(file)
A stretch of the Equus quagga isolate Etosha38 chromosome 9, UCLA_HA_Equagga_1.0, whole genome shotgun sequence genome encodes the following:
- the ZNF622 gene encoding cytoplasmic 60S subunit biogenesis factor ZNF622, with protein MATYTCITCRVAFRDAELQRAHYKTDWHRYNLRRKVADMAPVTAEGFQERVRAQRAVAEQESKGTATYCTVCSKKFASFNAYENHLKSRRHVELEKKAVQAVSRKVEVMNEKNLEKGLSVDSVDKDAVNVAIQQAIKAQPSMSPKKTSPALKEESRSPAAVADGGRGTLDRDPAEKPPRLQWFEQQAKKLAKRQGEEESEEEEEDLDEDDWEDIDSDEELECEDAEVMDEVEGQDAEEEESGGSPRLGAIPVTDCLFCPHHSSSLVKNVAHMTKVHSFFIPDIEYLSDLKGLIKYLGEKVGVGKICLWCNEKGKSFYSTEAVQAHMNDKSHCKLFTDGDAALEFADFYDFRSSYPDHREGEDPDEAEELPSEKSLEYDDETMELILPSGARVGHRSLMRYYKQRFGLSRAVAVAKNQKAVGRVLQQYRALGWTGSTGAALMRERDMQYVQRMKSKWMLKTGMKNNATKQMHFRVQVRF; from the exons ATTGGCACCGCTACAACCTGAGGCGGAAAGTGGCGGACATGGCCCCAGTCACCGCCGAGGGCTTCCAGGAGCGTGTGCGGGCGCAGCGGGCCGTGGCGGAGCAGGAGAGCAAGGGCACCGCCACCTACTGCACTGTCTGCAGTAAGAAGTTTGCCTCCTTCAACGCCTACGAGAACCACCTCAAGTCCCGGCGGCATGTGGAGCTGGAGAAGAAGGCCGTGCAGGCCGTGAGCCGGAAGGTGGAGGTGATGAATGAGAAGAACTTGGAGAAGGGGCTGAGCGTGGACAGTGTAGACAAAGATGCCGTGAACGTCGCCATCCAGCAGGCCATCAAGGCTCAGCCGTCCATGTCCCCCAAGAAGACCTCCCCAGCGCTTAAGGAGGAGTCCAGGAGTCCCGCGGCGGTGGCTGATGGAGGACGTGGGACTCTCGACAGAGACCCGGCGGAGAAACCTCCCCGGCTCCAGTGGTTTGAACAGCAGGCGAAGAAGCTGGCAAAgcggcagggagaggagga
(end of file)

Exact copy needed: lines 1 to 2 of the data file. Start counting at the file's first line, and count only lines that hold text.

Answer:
A stretch of the Equus quagga isolate Etosha38 chromosome 9, UCLA_HA_Equagga_1.0, whole genome shotgun sequence genome encodes the following:
- the ZNF622 gene encoding cytoplasmic 60S subunit biogenesis factor ZNF622, with protein MATYTCITCRVAFRDAELQRAHYKTDWHRYNLRRKVADMAPVTAEGFQERVRAQRAVAEQESKGTATYCTVCSKKFASFNAYENHLKSRRHVELEKKAVQAVSRKVEVMNEKNLEKGLSVDSVDKDAVNVAIQQAIKAQPSMSPKKTSPALKEESRSPAAVADGGRGTLDRDPAEKPPRLQWFEQQAKKLAKRQGEEESEEEEEDLDEDDWEDIDSDEELECEDAEVMDEVEGQDAEEEESGGSPRLGAIPVTDCLFCPHHSSSLVKNVAHMTKVHSFFIPDIEYLSDLKGLIKYLGEKVGVGKICLWCNEKGKSFYSTEAVQAHMNDKSHCKLFTDGDAALEFADFYDFRSSYPDHREGEDPDEAEELPSEKSLEYDDETMELILPSGARVGHRSLMRYYKQRFGLSRAVAVAKNQKAVGRVLQQYRALGWTGSTGAALMRERDMQYVQRMKSKWMLKTGMKNNATKQMHFRVQVRF; from the exons ATTGGCACCGCTACAACCTGAGGCGGAAAGTGGCGGACATGGCCCCAGTCACCGCCGAGGGCTTCCAGGAGCGTGTGCGGGCGCAGCGGGCCGTGGCGGAGCAGGAGAGCAAGGGCACCGCCACCTACTGCACTGTCTGCAGTAAGAAGTTTGCCTCCTTCAACGCCTACGAGAACCACCTCAAGTCCCGGCGGCATGTGGAGCTGGAGAAGAAGGCCGTGCAGGCCGTGAGCCGGAAGGTGGAGGTGATGAATGAGAAGAACTTGGAGAAGGGGCTGAGCGTGGACAGTGTAGACAAAGATGCCGTGAACGTCGCCATCCAGCAGGCCATCAAGGCTCAGCCGTCCATGTCCCCCAAGAAGACCTCCCCAGCGCTTAAGGAGGAGTCCAGGAGTCCCGCGGCGGTGGCTGATGGAGGACGTGGGACTCTCGACAGAGACCCGGCGGAGAAACCTCCCCGGCTCCAGTGGTTTGAACAGCAGGCGAAGAAGCTGGCAAAgcggcagggagaggagga